We find ourselves in the grandest window of the major tennis season. The All-England Club offers pageantry. The Wimbledon Championship evokes passion. The end result is a magical two-week smorgasbord of tennis without parallel in the sport.
For those of us not lucky enough to make the trek across the pond, the coverage on ESPN is a lifeline. While there are a number of familiar faces in the booth from longtime ESPN anchor Chris Fowler to former players like John McEnroe and Darrin Cahill, one announcer stands out.
Brad Gilbert is a former Pepperdine standout, a world-class tour player (consistently finishing in the top 20 in an era filled with greats of the game), a top coach and best-selling author. It is an “all-court” broadcasting game.
As one writer said about Gilbert, he says what everyone is thinking, but “is afraid to say.” In addition, Gilbert also brings nice versatility. He is a commentator offering thinking for the serious tournament player. He too is someone that is adding humor and cleverness that also makes ESPN’s coverage accessible to the weekend hack.
Several years ago, I had the opportunity to get a deeper view of Gilbert when I read his book, Winning Ugly. It is a great guide for young people looking to navigate the tournament tennis scene. He covers topics such as how to have success against certain player profiles (like the enigmatic “pusher” that replicates a backboard). It is an essential read for the serious player.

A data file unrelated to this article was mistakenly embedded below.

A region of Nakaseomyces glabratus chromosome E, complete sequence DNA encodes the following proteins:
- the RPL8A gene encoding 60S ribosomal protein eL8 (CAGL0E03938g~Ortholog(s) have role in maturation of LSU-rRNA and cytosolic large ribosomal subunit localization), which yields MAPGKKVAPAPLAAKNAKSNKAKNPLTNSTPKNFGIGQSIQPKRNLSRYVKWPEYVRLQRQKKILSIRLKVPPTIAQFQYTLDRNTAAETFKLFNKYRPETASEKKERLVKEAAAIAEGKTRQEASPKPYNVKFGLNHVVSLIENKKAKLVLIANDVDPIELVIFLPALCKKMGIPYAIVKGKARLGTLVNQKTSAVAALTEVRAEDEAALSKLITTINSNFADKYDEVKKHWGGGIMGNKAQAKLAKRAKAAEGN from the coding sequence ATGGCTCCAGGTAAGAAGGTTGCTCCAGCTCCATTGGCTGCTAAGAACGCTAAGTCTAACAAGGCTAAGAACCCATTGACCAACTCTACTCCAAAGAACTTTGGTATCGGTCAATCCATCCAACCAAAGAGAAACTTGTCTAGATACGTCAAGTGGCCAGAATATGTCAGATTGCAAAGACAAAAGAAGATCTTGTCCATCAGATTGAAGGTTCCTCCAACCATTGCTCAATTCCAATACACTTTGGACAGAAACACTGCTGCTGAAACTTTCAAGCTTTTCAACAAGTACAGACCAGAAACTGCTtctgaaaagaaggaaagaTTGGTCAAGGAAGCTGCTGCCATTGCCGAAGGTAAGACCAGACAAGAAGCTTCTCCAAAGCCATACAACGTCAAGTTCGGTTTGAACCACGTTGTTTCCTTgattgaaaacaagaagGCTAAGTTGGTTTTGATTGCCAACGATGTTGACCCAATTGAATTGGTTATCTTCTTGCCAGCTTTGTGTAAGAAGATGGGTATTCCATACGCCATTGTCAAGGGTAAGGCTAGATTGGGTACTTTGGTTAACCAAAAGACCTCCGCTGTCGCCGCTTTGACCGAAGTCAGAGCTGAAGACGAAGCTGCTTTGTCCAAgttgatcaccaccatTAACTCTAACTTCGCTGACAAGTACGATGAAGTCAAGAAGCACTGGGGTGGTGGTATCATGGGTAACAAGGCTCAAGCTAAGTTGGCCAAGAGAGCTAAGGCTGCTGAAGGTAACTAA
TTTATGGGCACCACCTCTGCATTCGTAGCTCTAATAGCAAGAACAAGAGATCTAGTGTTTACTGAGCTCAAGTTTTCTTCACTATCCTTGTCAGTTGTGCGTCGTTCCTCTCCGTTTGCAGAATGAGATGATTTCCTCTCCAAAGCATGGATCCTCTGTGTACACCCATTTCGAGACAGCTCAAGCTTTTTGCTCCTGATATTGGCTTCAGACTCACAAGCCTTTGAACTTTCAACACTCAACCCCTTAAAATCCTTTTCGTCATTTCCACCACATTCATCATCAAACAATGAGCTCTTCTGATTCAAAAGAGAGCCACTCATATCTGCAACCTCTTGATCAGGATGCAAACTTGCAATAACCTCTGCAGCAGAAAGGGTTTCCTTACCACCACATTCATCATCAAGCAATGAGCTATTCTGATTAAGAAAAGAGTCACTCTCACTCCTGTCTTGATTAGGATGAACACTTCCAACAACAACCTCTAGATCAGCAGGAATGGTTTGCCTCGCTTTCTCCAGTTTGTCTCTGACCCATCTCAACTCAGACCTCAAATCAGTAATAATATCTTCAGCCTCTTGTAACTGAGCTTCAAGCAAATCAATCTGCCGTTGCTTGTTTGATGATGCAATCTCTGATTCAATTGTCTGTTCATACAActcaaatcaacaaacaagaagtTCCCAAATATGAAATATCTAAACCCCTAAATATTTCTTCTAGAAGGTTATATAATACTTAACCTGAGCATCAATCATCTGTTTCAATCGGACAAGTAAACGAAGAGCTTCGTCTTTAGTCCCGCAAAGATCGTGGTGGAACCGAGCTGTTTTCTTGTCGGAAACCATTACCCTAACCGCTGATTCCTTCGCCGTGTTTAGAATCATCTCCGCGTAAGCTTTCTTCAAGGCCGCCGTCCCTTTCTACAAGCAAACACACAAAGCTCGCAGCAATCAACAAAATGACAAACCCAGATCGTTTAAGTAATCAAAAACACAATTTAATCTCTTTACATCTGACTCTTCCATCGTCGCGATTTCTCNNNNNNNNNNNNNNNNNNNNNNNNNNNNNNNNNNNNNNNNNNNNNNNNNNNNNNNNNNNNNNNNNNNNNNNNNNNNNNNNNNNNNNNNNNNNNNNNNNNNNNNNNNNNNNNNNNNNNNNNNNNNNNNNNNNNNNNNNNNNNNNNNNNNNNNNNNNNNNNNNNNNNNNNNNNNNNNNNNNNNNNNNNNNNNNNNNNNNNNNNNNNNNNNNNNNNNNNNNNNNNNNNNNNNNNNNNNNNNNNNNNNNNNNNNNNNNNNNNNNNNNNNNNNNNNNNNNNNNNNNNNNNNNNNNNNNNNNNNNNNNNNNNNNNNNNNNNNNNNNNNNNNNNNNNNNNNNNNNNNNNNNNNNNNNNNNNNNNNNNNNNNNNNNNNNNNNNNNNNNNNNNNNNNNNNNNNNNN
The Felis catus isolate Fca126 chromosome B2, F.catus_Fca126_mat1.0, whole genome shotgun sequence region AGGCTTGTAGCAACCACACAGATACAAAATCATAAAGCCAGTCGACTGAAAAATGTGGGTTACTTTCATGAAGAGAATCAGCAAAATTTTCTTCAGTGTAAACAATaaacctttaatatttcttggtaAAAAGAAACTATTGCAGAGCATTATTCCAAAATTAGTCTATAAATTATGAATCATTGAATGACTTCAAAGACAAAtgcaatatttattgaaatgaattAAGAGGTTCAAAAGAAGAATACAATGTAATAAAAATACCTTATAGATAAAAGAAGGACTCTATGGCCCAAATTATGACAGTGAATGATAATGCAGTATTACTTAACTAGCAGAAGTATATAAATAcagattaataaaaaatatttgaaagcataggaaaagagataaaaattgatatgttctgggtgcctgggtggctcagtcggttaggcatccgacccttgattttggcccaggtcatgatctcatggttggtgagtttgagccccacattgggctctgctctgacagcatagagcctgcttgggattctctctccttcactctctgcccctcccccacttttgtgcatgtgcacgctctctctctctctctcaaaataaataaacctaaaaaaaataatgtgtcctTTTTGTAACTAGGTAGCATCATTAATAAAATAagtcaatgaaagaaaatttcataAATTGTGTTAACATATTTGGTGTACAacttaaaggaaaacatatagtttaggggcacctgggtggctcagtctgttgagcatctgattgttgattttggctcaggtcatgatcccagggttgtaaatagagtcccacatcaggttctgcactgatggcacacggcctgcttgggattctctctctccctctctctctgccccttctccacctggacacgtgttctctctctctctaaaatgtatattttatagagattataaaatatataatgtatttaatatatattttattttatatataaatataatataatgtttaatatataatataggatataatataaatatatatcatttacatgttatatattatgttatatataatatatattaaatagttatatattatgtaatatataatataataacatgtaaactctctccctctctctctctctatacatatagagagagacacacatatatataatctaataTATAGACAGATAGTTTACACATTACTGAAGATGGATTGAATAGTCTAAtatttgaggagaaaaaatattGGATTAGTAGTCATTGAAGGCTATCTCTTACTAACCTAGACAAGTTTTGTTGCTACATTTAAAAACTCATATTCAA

Moreover, as I mentioned in my recent article entitled “Summer Reading: Tennis,” Gilbert also is singled out in Andre Agassi’s book Open. He clearly was someone that had a huge impact on Agassi, helping him both rediscover his passion for tennis and win matches on the major stage.
When it comes to his role as commentator, it is hard to overstate the value of Gilbert’s time as a coach. You get to hear many insights in the early rounds about what young players need to do to move to the upper echelon of the game. Jack Sock, I hope you are listening (and working on the backend and second serve).
And so, as you eat your strawberries and cream and watch the telly, you might turn up the volume just a tad. You will hear Brad Gilbert holding forth, with insights that are both valuable and disappointingly rare. It will, I assure you, make the best two weeks in tennis even better.